Place, publisher, year, edition, pages
Americal Chemical Society, 2010
National Category
Earth and Related Environmental Sciences
Identifiers
urn:nbn:se:umu:diva-46540 (URN)10.1021/la1026152 (DOI)000285217700029 ()21087005 (PubMedID)
Available from: 2011-09-06 Created: 2011-09-05 Last updated: 2017-12-08Bibliographically approved
2. Enzymatic hydrolysis of organic phosphates adsorbed on mineral surfaces
Open this publication in new window or tab >>Enzymatic hydrolysis of organic phosphates adsorbed on mineral surfaces
2012 (English)In: Environmental Science and Technology, ISSN 0013-936X, E-ISSN 1520-5851, Vol. 46, 285-291 p.Article in journal (Refereed) Published
Abstract [en]

Esters of phosphoric acid constitute a sizable fraction of the total phosphorus supply in the environment and thus play an important role in the global phosphorus cycle. Enzymatic hydrolysis of these esters to produce orthophosphate is often a required reaction preceding phosphorus uptake by plants and microorganisms. Generally, adsorption to environmental particles is assumed to limit this process. Here we show, however, that the rate of enzymatic hydrolysis of glucose-1-phosphate (G1P) adsorbed on goethite by acid phosphatase (AcPase) can be of the same order of magnitude as in aqueous solution. The surface process releases carbon to the solution whereas orthophosphate remains adsorbed on goethite. This hydrolysis reaction is strictly an interfacial process governed by the properties of the interface. A high surface concentration of substrate mediates the formation of a catalytically active layer of AcPase, and although adsorption likely reduces the catalytic efficiency of the enzyme, this reduction is almost balanced by the fact that enzyme and substrate are concentrated at the mineral surfaces. Our results suggest that mineral surfaces with appropriate surface properties can be very effective in concentrating substrates and enzymes thereby creating microchemical environments of high enzymatic activity. Hence, also strongly adsorbed molecules in soils and aquatic environments may be subjected to biodegradation by extracellular enzymes.

National Category
Other Basic Medicine
Identifiers
urn:nbn:se:umu:diva-46541 (URN)10.1021/es2028422 (DOI)
Available from: 2011-09-05 Created: 2011-09-05 Last updated: 2017-12-08Bibliographically approved
3. Abiotic and enzymatic hydrolysis of glucose-6-phosphate on Goethite Particles
Open this publication in new window or tab >>Abiotic and enzymatic hydrolysis of glucose-6-phosphate on Goethite Particles
(English)Manuscript (preprint) (Other academic)
National Category
Other Basic Medicine
Identifiers
urn:nbn:se:umu:diva-46554 (URN)
Available from: 2011-09-06 Created: 2011-09-05 Last updated: 2011-09-06Bibliographically approved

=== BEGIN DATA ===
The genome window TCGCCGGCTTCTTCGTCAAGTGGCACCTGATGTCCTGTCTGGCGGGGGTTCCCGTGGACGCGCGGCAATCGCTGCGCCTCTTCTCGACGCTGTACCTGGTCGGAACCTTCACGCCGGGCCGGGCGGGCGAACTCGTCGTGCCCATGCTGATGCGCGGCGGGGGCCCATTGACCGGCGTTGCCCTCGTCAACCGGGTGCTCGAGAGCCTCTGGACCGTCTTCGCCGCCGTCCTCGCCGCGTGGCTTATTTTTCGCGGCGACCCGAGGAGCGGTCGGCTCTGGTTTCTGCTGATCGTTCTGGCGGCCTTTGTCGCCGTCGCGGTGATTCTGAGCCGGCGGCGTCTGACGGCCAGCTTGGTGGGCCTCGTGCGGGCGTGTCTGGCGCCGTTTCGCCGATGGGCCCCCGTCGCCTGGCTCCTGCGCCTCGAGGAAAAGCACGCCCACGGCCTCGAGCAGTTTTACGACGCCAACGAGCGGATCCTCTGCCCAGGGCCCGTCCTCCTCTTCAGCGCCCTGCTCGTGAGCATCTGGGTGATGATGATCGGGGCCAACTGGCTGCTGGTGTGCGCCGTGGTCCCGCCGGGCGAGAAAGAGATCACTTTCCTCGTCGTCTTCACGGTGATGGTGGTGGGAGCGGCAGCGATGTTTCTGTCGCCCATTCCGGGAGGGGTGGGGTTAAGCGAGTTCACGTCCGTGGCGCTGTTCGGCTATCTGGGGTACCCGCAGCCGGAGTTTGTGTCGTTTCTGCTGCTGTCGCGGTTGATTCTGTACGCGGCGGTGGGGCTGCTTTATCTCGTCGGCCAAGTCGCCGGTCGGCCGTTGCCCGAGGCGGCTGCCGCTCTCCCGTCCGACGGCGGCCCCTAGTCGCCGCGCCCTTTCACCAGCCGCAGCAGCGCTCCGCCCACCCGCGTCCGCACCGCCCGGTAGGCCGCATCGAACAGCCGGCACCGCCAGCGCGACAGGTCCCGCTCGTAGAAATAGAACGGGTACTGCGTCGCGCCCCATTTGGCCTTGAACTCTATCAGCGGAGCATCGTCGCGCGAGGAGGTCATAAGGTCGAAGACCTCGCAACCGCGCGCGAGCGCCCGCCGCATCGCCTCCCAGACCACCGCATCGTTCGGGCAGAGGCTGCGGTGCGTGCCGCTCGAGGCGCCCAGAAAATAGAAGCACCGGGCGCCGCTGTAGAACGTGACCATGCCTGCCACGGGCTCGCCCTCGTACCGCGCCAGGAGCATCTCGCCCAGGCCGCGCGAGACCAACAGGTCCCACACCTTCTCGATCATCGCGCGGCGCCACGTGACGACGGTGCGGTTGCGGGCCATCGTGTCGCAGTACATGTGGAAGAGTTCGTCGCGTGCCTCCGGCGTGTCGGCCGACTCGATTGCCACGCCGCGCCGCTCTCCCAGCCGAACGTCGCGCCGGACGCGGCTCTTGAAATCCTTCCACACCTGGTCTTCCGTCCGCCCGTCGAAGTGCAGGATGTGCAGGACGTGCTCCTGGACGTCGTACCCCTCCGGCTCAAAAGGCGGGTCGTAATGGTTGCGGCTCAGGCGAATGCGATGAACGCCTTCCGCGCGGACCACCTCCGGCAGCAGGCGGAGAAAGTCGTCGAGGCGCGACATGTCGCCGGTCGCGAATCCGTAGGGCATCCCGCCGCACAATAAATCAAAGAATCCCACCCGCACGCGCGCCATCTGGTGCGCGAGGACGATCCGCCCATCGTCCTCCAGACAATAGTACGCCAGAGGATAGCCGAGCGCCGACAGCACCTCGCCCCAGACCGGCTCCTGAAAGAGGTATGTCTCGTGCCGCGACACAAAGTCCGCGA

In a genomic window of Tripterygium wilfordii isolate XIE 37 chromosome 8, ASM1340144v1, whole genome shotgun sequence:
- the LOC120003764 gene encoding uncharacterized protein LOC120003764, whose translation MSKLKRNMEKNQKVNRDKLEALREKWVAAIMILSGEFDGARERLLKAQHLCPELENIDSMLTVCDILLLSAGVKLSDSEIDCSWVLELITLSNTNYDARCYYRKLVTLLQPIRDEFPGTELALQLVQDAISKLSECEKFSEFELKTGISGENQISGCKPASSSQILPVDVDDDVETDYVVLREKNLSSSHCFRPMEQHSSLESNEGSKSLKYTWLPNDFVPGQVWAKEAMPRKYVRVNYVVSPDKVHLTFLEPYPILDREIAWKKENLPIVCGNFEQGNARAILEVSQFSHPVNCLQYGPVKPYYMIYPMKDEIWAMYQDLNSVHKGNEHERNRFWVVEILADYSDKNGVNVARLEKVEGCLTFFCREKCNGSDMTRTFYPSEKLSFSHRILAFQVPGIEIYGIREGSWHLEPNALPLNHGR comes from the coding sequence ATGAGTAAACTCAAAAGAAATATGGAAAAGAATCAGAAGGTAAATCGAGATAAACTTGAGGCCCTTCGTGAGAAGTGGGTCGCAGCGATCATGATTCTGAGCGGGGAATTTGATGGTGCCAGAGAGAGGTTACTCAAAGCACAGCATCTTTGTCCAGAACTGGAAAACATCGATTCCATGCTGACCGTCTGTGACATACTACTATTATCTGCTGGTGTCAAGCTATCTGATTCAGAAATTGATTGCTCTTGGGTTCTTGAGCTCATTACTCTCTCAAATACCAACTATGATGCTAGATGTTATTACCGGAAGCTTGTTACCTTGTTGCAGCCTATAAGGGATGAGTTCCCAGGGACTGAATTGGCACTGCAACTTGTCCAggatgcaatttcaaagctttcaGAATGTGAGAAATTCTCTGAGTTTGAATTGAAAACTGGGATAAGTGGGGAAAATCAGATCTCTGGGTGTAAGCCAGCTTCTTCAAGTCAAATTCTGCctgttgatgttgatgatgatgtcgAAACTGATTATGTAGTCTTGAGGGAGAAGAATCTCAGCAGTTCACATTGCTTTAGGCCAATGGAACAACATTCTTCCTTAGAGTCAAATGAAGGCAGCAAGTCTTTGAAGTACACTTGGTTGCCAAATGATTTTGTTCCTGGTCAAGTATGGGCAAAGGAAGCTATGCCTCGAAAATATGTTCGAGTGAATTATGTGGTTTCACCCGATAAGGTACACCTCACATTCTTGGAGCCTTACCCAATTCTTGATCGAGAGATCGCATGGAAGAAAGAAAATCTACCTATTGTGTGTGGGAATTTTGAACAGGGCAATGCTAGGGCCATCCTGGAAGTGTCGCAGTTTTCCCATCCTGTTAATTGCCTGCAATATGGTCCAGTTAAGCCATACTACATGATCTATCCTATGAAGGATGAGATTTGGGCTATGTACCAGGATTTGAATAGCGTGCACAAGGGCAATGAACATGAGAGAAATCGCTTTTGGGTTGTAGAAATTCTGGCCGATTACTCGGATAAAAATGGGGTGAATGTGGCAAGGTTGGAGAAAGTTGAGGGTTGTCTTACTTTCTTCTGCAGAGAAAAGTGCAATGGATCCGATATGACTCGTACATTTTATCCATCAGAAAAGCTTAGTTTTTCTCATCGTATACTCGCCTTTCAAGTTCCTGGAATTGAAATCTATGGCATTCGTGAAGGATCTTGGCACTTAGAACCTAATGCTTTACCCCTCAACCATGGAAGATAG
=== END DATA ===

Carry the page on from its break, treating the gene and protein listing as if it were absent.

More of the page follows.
4. Adsorption mechanisms of glucose in aqueous goethite suspensions
Open this publication in new window or tab >>Adsorption mechanisms of glucose in aqueous goethite suspensions
2011 (English)In: Journal of Colloid and Interface Science, ISSN 0021-9797, E-ISSN 1095-7103, Vol. 353, no 1, 263-268 p.Article in journal (Refereed) Published
Abstract [en]

The adsorption of glucose and polysaccharides onto solid surfaces is important in several areas of science and engineering including soil chemistry and mineral processing. In this work we have studied the adsorption of D-glucose at the water-goethite (α-FeOOH) interface as a function of pH using batch adsorption measurements and a simultaneous infrared and potentiometric technique. Molecular orbital calculations were also performed in order to support interpretations of the infrared spectroscopic data. Infrared spectroscopy has shown that glucose adsorbs at the water-goethite interface with an intact ring structure and that the β-form is favored relative to the α isomer. The collective spectroscopic and macroscopic results were fully consistent with an adsorption mechanism where glucose interacts with goethite surface sites via hydrogen bonding interactions. Specific infrared peak shifts indicated that glucose primarily acts as a hydrogen bond donor and that it interacts with acceptor sites that become increasingly more prevalent as the surface is deprotonated. These results are in general agreement with the acid/base model for mono- and polysaccharide interactions at metal oxide surfaces, but contradict the inner sphere hypothesis that was proposed based on ex situ spectroscopic measurements.

Place, publisher, year, edition, pages
Elsevier Inc, 2011
Keyword
glucose, adsorption, infrared spectroscopy, hydrogen bonding
Identifiers
urn:nbn:se:umu:diva-37777 (URN)10.1016/j.jcis.2010.09.023 (DOI)20933242 (PubMedID)
Available from: 2010-11-12 Created: 2010-11-12 Last updated: 2017-12-12Bibliographically approved